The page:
Coming of Age Symbolism in Rural Bolivia​

In a series of colourful and mystical portraits, Andrés Yépez draws upon colonial influences to capture the hopes and fears of young people living in the La Chiquitanía region of Bolivia.


Oomo means Burn in the native language of La Chiquitanía, Bolivia. An adolescent's transition is crossed by elements - internal and external - that build their identity. Through portraiture, this project uses light and colour as a bridge that creates an analogy of the identity that is woven between young people of a region with a great colonial beta, but who also experience their own sensations from this stage of life where they discover themselves and also recognise the other.

To feel through this reddish light - so characteristic of this province - the elements that generate a sense of belonging and the new sensations that are a reflection of an identity under construction, where the new, the modern, but also begin to be housed. It converges with that trace of the colony, still so present, in the towns of the region.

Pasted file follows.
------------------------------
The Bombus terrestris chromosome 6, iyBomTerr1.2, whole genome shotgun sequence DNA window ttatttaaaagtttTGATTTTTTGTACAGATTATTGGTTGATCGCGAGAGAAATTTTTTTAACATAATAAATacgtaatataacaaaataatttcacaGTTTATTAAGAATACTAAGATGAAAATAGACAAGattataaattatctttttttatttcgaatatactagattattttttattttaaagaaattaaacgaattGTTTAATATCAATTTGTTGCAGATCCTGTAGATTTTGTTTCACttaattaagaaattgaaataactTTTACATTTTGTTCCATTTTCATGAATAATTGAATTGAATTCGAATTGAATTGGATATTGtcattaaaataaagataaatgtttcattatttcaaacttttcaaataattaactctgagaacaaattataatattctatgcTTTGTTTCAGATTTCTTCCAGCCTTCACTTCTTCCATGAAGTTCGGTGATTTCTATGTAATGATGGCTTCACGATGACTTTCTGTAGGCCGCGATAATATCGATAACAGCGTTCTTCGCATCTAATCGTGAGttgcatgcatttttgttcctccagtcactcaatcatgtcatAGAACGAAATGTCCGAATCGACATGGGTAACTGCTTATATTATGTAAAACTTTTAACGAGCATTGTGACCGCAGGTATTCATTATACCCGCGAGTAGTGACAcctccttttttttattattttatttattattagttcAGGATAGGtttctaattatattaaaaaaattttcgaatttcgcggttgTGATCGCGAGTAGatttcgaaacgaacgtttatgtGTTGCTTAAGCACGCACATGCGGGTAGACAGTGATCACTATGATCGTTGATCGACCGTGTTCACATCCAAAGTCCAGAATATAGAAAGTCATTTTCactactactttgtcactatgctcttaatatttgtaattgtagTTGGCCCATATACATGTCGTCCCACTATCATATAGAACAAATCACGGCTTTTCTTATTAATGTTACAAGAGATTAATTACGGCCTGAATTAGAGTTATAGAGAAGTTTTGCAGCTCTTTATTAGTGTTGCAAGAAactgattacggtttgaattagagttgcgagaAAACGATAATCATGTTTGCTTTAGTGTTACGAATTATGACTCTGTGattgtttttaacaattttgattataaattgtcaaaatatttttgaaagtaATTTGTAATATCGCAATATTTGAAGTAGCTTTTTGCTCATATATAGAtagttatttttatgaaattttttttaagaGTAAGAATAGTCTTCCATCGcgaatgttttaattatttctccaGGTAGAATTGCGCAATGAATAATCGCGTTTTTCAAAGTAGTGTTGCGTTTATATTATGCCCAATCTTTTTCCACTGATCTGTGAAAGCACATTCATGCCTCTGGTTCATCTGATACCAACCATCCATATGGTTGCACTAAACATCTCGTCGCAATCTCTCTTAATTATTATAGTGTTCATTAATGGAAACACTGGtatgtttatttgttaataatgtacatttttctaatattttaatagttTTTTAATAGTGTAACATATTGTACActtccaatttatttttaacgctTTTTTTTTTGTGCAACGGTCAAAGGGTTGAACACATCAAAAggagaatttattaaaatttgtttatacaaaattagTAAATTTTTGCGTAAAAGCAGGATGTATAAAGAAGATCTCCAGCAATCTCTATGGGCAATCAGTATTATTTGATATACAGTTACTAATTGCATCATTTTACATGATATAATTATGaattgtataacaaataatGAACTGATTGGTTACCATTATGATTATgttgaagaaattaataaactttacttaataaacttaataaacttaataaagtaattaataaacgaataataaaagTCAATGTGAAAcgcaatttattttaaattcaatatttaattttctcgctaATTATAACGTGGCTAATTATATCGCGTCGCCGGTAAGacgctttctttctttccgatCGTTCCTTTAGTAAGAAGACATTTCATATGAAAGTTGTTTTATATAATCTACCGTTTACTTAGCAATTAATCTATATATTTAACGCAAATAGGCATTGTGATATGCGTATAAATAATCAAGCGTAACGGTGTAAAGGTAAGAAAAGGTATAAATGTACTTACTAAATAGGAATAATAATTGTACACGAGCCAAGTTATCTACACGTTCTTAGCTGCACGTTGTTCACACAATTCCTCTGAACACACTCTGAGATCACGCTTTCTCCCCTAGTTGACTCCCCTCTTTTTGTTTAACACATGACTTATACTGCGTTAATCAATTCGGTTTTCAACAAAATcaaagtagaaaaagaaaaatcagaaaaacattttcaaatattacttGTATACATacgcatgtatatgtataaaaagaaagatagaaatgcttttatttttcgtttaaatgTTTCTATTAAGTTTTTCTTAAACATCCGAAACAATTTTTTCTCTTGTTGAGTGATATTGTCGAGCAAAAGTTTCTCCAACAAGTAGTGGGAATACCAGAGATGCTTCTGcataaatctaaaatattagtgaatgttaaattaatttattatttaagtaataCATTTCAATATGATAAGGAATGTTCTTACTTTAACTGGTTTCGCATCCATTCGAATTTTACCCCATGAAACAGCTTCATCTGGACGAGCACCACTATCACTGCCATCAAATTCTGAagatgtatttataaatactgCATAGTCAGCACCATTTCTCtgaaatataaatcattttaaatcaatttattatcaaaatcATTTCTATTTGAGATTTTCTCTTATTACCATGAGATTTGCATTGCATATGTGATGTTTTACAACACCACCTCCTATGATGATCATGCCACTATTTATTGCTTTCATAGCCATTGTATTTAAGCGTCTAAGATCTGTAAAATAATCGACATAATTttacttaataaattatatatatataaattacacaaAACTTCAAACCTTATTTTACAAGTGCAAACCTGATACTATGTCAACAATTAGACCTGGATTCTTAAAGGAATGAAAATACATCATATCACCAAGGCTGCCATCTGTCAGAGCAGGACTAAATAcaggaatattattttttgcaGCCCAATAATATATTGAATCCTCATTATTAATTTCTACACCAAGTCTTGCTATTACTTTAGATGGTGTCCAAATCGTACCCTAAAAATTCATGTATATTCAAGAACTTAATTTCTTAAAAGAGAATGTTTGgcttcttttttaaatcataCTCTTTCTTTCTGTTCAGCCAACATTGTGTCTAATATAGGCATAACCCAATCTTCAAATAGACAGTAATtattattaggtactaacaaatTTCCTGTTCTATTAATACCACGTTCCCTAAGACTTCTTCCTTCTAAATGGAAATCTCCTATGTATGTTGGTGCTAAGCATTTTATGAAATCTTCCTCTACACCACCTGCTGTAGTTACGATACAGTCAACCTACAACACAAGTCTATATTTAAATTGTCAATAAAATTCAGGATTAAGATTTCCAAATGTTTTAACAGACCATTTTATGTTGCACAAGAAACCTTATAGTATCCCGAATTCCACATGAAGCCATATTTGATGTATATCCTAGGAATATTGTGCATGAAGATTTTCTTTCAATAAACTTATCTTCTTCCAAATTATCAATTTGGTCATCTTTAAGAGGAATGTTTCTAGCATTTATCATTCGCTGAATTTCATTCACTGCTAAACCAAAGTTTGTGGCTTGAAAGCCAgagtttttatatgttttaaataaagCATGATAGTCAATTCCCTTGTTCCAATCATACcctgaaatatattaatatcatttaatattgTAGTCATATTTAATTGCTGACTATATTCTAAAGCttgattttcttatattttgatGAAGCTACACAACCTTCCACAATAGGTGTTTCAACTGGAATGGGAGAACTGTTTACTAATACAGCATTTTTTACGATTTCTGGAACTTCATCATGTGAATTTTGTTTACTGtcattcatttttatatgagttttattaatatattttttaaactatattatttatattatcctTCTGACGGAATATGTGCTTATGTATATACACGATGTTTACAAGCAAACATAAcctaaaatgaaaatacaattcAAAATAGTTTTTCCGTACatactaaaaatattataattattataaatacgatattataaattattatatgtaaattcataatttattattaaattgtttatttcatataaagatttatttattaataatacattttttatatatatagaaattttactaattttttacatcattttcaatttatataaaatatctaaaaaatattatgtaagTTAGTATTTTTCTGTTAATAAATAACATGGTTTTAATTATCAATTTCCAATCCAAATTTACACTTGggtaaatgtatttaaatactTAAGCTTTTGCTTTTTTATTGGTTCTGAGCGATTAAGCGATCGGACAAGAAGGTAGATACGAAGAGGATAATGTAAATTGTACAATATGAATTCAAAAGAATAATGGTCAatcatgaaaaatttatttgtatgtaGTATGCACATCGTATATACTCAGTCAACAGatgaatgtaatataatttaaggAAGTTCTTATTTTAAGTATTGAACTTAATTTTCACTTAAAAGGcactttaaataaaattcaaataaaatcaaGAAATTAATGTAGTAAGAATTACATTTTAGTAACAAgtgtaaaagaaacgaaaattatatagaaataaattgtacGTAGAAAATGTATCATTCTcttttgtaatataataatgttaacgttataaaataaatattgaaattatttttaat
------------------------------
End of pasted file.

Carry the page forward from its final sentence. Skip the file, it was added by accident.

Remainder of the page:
Understand the components of a portrait, either human or symbolic ones, as the pieces of an encounter between light, color and form to read portions of a universe that represents the interweaving of meanings that give new ones to chiquitanian adolescents.

Words and Pictures by .







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Andrés Yépez is an Ecuadorian photographer and anthropologist. Through his work, he develops works related to issues surrounding identity, memory and relations between humans and their environment. Find him on PHmuseum and Instagram.

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This feature is part of Story of the Week, a selection of relevant projects from our community handpicked by the PHmuseum curators.

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